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Dell Opens a Poll On Linux Options 404

narramissic writes "In response to overwhelming user demand for Linux, Dell has posted a survey on a company blog that asks 'PC users to choose between Linux flavors such as Fedora and Ubuntu, and to pick more general choices such as notebooks versus desktops, high-end models versus value models and telephone-based support versus community-based support.' Votes will be collected through March 23, and Dell plans to use the feedback to begin selling Linux-based consumer PCs." The poll is pretty minimal. Wonder how much it will really guide Dell's choices.
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Dell Opens a Poll On Linux Options

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  • Support? (Score:5, Interesting)

    by hackstraw ( 262471 ) on Tuesday March 13, 2007 @05:03PM (#18338529)

    I love Linux and all, but what kind of support would be offered compared to Windows support? I have no experience with Windows support (don't use it), but when I call my ISP and other companies, they ask questions like "What version of Windows are you using?" By being a Linux and Mac guy, I find myself self supported much of the time, which is OK most of the time, but when the internet is down or something that is not OS dependant, I have issues from time to time, and its next to impossible to talk with support people sometimes.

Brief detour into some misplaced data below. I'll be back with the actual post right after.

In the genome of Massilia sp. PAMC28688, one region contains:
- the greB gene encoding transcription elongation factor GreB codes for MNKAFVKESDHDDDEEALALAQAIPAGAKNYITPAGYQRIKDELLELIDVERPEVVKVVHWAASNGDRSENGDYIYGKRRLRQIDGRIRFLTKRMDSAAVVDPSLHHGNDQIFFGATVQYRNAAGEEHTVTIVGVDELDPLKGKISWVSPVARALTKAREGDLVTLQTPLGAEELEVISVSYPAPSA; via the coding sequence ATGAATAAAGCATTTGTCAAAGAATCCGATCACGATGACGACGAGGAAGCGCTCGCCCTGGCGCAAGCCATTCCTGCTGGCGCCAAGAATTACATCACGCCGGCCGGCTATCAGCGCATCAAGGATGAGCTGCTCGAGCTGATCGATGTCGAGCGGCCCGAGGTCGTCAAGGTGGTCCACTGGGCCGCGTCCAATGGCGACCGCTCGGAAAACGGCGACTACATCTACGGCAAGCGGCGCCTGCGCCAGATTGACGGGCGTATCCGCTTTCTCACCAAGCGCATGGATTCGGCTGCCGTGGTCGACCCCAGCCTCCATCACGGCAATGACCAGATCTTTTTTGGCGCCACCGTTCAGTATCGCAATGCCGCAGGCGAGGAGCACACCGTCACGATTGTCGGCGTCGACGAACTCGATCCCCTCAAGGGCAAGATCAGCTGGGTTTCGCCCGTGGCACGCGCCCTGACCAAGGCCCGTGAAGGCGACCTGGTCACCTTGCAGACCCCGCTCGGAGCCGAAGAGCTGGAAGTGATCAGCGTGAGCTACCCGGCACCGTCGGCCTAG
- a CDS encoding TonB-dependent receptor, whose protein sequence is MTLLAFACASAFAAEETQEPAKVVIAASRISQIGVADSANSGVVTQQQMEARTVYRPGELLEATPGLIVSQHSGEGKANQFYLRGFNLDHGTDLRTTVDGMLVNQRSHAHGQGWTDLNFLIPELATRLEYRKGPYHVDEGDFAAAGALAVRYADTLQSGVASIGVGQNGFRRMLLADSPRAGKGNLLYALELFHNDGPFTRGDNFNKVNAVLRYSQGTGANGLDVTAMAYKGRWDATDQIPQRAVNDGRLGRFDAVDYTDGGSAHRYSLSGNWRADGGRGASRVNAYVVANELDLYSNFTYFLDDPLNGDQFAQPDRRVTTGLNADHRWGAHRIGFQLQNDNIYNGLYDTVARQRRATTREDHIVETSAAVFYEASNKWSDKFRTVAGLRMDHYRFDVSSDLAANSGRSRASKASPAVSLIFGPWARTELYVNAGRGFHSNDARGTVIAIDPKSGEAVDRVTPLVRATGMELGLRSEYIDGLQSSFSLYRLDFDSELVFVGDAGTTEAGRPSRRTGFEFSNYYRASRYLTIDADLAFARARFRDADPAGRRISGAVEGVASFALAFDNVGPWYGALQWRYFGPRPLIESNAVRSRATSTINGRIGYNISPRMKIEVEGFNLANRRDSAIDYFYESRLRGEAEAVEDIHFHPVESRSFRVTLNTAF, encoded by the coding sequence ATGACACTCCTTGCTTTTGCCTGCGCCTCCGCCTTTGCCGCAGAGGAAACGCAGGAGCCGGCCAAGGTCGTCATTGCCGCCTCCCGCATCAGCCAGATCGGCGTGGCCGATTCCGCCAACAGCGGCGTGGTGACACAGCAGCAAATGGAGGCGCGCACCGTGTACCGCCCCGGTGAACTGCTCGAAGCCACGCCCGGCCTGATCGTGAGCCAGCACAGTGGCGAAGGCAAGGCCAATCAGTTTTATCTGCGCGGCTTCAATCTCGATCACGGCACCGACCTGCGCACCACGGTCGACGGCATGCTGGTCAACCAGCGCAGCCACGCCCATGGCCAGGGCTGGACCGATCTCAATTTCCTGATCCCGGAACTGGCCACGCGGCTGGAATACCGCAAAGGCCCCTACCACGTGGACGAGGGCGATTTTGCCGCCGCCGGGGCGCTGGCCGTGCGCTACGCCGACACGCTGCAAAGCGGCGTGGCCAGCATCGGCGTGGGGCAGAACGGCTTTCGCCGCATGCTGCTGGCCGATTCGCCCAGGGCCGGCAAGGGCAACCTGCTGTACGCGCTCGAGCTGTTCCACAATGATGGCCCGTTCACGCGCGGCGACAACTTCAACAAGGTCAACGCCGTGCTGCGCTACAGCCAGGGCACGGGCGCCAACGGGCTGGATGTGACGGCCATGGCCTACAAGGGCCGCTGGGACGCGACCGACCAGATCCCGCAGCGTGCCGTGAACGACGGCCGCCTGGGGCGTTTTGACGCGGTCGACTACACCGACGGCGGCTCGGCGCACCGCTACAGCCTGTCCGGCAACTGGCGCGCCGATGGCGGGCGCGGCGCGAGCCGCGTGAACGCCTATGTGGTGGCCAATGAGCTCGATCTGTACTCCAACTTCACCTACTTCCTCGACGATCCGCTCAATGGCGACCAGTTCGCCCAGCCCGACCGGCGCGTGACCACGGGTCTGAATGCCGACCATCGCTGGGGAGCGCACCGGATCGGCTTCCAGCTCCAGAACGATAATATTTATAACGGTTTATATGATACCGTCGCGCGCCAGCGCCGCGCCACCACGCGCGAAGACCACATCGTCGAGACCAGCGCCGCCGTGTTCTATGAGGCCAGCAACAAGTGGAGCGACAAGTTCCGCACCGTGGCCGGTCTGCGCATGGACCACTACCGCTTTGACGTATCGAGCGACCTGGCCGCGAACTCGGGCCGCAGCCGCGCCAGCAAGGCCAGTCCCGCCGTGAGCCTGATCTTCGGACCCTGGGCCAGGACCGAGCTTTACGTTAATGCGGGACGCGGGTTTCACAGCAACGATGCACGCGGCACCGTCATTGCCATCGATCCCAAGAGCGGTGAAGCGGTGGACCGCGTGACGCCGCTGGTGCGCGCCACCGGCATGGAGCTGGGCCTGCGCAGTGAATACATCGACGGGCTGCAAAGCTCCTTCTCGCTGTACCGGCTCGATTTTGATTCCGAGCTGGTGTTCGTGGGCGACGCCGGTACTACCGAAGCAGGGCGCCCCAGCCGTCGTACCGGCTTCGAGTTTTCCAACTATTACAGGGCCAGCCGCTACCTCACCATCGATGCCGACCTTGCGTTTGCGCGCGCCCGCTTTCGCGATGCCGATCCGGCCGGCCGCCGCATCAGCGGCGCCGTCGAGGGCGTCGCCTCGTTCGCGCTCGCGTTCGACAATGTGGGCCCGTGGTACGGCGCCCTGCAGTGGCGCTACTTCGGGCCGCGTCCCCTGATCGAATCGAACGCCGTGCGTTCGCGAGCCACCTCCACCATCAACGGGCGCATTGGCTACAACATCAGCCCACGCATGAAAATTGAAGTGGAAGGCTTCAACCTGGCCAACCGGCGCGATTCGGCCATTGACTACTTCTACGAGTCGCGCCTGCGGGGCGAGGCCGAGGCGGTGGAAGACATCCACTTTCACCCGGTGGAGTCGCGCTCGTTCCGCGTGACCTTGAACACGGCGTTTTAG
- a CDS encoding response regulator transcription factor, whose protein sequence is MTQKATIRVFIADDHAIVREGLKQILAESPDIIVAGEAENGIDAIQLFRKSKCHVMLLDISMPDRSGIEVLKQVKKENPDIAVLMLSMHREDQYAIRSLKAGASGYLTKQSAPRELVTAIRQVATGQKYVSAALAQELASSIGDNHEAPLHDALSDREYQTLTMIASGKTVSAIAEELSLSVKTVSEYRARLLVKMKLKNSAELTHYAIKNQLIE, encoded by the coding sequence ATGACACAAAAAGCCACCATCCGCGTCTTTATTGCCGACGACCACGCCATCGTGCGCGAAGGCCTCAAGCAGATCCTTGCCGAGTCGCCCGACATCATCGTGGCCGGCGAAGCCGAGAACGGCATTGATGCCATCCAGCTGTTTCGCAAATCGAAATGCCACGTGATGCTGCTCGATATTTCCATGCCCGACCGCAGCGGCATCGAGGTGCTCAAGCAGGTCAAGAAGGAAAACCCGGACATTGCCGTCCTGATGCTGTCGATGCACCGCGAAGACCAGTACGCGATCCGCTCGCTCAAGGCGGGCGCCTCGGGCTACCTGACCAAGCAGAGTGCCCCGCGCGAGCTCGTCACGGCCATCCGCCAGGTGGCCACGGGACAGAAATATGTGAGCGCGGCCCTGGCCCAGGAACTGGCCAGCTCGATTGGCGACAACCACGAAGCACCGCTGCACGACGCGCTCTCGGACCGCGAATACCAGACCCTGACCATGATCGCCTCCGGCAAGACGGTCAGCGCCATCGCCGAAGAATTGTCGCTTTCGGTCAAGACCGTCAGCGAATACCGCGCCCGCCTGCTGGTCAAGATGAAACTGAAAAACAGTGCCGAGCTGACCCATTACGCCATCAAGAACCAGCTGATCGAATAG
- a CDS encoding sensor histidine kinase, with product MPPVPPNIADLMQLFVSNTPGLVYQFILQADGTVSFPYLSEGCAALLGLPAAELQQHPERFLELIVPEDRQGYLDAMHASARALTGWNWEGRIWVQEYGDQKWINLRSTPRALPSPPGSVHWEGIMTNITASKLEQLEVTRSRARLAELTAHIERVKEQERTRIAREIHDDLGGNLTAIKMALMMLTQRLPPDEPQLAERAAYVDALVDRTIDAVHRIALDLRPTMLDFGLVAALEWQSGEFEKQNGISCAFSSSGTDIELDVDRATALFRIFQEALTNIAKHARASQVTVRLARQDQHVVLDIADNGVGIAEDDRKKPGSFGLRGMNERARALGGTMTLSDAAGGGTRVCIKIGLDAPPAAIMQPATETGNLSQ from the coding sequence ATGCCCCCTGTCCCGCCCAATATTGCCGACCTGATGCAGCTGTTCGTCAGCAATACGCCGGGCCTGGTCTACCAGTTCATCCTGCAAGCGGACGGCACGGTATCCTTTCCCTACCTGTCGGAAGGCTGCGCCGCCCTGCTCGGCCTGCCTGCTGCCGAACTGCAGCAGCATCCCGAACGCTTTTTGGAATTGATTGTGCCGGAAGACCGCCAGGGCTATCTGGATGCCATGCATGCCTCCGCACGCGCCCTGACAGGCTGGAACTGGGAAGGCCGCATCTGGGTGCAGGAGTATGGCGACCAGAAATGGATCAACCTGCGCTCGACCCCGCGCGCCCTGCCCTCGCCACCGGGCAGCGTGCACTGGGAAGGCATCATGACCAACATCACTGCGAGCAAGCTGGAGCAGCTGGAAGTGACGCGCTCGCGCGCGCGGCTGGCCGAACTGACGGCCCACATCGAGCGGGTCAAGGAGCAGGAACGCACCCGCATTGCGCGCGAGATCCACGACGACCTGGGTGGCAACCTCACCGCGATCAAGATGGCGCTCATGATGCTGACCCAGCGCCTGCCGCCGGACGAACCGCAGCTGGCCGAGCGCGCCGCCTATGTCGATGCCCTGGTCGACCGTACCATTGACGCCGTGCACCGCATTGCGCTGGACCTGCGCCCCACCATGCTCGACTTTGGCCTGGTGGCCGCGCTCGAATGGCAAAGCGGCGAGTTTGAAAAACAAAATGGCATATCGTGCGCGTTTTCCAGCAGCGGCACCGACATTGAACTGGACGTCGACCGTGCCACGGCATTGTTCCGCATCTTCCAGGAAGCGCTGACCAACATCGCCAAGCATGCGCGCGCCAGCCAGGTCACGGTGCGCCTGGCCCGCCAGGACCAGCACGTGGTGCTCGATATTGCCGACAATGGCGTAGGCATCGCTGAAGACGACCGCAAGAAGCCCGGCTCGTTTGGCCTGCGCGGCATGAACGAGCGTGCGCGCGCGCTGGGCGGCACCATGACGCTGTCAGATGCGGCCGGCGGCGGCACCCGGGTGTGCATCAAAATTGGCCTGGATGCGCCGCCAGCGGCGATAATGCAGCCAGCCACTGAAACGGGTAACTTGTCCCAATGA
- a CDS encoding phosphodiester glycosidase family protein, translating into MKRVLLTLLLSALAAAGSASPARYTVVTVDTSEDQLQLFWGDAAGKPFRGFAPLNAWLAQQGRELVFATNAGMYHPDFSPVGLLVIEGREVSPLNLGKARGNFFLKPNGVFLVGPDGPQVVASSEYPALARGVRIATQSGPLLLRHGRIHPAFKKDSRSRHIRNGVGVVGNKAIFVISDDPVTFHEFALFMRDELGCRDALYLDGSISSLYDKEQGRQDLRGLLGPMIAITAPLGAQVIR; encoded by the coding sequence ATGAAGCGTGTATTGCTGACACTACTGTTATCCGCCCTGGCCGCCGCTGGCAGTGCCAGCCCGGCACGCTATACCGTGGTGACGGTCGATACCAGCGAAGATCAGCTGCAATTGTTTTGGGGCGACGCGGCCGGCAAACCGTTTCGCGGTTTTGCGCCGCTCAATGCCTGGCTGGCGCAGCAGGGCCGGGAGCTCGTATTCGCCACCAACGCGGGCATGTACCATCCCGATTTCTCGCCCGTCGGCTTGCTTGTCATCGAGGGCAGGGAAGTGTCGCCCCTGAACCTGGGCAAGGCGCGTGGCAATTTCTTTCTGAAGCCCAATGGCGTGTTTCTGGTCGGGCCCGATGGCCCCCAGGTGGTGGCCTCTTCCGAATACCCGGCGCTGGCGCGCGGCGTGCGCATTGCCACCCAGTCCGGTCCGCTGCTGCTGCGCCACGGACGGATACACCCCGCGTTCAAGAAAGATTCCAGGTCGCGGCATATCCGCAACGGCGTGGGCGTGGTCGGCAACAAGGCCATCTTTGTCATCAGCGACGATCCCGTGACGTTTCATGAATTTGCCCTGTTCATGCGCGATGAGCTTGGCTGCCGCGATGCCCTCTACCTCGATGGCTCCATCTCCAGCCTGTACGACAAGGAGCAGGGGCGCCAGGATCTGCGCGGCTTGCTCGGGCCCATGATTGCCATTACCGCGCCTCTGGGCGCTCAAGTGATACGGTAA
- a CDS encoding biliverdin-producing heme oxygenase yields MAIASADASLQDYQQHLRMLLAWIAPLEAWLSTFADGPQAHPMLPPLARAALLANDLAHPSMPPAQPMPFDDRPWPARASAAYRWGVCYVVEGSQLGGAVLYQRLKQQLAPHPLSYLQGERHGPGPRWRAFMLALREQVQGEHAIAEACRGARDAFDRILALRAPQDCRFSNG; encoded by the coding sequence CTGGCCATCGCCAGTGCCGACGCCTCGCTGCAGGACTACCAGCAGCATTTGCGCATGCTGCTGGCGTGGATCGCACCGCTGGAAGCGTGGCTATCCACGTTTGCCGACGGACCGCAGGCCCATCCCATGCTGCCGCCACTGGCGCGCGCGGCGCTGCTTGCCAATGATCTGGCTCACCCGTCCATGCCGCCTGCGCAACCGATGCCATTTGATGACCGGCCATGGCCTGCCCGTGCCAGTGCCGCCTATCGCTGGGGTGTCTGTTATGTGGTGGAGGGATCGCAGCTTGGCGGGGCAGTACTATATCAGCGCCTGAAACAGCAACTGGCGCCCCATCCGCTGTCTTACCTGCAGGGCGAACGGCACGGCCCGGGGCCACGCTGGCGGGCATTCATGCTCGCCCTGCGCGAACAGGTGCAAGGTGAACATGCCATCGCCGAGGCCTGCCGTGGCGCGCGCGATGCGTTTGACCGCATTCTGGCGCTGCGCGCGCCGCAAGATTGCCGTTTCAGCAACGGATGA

Now, I'm not talking about me. I've run Linux on a number of Dells (hundreds), but I don't need Linux support, but for "normal" people or whatever, what kind of support will they get?

  • by truckaxle ( 883149 ) on Tuesday March 13, 2007 @05:05PM (#18338561) Homepage
    I personally do not want any flavor pre-installed. FreeDos is fine thank you. There are just too many options and partitioning preferences that I would typically reinstall anyways.

    I can install Redhat via a USB drive in 10 minutes so the advantages of pre-installation are minimal.

    What I really care about is not paying the Microsoft tax!
  • by khasim ( 1285 ) <> on Tuesday March 13, 2007 @05:08PM (#18338617)
    By offering NONE ... pre-installed ... but offering options on boxes so that they include only 100% Linux-friendly hardware. Which would be tested against the current kernel (and the kernel tested with would be documented).


    Box A
    Windows config - $500

    Linux config -
    - remove modem (save $5)
    - replace modem w/Linux compatible (kernel 2.6.18) (add $15)

    - remove wireless card (save $10)
    - replace wireless card w/Linux compatible (kernel 2.6.20) (add $25)

    And so on. Support "Linux", not "Red Hat". Ship the hardware and let the buyer get support from the distribution s/he prefers.
  • by faloi ( 738831 ) on Tuesday March 13, 2007 @05:36PM (#18338967)
    What's going to happen when Dell releases a flavor that can't play MP3s, or some media files, out of the box? I wonder if the idea of it being Linux is going to be...for lack of a better way of putting it...scary enough to the average user to dissuade them from selecting it as an option even if it saves 'em money.
  • by j1m+5n0w ( 749199 ) on Tuesday March 13, 2007 @05:37PM (#18339005) Homepage Journal

    As a Linux user, there's really only two things I would like to see from Dell (or any PC manufacturer). One is the option of buying a computer with either a free OS or no OS (some more casual users (the type that Linux needs to be attracting if it wants to grow its user base) might prefer their favorite distro pre-installed, but I'm more likely to want to set everything up myself). Second, I want to know if the hardware will work well with open source drivers.